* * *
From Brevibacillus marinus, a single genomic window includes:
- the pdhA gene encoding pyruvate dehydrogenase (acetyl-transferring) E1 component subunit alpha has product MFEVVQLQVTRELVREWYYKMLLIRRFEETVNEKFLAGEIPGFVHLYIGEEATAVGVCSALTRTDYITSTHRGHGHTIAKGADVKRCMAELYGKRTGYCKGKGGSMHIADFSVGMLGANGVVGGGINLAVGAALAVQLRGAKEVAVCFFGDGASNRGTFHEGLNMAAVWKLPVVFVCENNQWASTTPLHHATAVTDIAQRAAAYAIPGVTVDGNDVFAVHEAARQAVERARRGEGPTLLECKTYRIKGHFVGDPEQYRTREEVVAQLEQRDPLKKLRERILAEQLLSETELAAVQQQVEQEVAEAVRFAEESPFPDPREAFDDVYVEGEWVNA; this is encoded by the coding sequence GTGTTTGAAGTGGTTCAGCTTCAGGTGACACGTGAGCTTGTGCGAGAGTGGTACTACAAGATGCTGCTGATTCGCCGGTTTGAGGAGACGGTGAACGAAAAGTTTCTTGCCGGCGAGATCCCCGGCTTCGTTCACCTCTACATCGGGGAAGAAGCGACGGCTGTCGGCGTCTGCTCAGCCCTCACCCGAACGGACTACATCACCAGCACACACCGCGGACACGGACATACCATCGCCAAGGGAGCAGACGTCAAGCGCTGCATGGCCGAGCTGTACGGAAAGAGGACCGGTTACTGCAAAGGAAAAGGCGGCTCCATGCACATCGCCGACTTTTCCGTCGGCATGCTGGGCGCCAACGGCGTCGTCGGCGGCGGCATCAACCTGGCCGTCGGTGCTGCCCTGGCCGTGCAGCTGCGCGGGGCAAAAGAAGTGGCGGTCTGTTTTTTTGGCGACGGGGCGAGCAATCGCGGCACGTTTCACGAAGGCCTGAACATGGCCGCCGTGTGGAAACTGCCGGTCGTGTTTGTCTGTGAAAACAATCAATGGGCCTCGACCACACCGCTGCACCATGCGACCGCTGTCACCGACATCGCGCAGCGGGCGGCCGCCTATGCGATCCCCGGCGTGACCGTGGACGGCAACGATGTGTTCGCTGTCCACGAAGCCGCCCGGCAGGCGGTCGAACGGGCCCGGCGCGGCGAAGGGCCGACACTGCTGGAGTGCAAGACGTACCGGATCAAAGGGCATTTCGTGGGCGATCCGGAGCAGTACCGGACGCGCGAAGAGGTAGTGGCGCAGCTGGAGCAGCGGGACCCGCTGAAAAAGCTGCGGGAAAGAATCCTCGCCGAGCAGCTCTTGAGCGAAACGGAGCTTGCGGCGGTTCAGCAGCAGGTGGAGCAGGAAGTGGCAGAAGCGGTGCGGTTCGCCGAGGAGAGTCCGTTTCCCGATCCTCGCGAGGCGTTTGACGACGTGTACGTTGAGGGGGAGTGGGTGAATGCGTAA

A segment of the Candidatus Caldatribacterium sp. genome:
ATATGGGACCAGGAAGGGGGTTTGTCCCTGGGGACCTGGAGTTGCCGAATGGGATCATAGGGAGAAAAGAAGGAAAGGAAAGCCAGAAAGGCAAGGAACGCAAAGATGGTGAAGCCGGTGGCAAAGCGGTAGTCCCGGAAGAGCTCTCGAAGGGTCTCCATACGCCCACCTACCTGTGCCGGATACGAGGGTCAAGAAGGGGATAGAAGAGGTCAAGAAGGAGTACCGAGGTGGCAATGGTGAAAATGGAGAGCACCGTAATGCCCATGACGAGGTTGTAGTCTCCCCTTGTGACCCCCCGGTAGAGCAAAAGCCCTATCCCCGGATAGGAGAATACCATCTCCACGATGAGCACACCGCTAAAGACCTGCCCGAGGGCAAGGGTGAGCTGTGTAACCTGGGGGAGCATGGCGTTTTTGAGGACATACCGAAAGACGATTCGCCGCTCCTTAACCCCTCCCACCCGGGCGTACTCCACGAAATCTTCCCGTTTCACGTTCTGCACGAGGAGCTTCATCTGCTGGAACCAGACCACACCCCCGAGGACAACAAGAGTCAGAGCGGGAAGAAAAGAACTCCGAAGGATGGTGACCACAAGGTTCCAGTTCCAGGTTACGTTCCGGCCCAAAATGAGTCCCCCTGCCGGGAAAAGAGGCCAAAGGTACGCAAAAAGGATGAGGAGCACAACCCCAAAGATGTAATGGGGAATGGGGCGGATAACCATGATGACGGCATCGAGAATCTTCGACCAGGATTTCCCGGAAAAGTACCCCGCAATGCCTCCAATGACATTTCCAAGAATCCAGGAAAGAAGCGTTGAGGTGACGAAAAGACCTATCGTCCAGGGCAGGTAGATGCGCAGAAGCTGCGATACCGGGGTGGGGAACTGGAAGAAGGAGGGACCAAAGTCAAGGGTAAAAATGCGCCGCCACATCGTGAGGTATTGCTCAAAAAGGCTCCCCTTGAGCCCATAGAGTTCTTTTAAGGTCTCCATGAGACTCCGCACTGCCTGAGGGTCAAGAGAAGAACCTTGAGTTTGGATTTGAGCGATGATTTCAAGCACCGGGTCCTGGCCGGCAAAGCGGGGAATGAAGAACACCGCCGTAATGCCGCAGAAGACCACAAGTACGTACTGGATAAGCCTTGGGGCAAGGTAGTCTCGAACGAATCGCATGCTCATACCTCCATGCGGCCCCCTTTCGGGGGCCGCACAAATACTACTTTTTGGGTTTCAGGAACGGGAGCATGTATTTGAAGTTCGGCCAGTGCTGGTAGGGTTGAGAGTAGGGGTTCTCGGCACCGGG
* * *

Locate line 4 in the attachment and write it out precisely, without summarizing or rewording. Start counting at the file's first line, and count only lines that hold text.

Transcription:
ATATGGGACCAGGAAGGGGGTTTGTCCCTGGGGACCTGGAGTTGCCGAATGGGATCATAGGGAGAAAAGAAGGAAAGGAAAGCCAGAAAGGCAAGGAACGCAAAGATGGTGAAGCCGGTGGCAAAGCGGTAGTCCCGGAAGAGCTCTCGAAGGGTCTCCATACGCCCACCTACCTGTGCCGGATACGAGGGTCAAGAAGGGGATAGAAGAGGTCAAGAAGGAGTACCGAGGTGGCAATGGTGAAAATGGAGAGCACCGTAATGCCCATGACGAGGTTGTAGTCTCCCCTTGTGACCCCCCGGTAGAGCAAAAGCCCTATCCCCGGATAGGAGAATACCATCTCCACGATGAGCACACCGCTAAAGACCTGCCCGAGGGCAAGGGTGAGCTGTGTAACCTGGGGGAGCATGGCGTTTTTGAGGACATACCGAAAGACGATTCGCCGCTCCTTAACCCCTCCCACCCGGGCGTACTCCACGAAATCTTCCCGTTTCACGTTCTGCACGAGGAGCTTCATCTGCTGGAACCAGACCACACCCCCGAGGACAACAAGAGTCAGAGCGGGAAGAAAAGAACTCCGAAGGATGGTGACCACAAGGTTCCAGTTCCAGGTTACGTTCCGGCCCAAAATGAGTCCCCCTGCCGGGAAAAGAGGCCAAAGGTACGCAAAAAGGATGAGGAGCACAACCCCAAAGATGTAATGGGGAATGGGGCGGATAACCATGATGACGGCATCGAGAATCTTCGACCAGGATTTCCCGGAAAAGTACCCCGCAATGCCTCCAATGACATTTCCAAGAATCCAGGAAAGAAGCGTTGAGGTGACGAAAAGACCTATCGTCCAGGGCAGGTAGATGCGCAGAAGCTGCGATACCGGGGTGGGGAACTGGAAGAAGGAGGGACCAAAGTCAAGGGTAAAAATGCGCCGCCACATCGTGAGGTATTGCTCAAAAAGGCTCCCCTTGAGCCCATAGAGTTCTTTTAAGGTCTCCATGAGACTCCGCACTGCCTGAGGGTCAAGAGAAGAACCTTGAGTTTGGATTTGAGCGATGATTTCAAGCACCGGGTCCTGGCCGGCAAAGCGGGGAATGAAGAACACCGCCGTAATGCCGCAGAAGACCACAAGTACGTACTGGATAAGCCTTGGGGCAAGGTAGTCTCGAACGAATCGCATGCTCATACCTCCATGCGGCCCCCTTTCGGGGGCCGCACAAATACTACTTTTTGGGTTTCAGGAACGGGAGCATGTATTTGAAGTTCGGCCAGTGCTGGTAGGGTTGAGAGTAGGGGTTCTCGGCACCGGG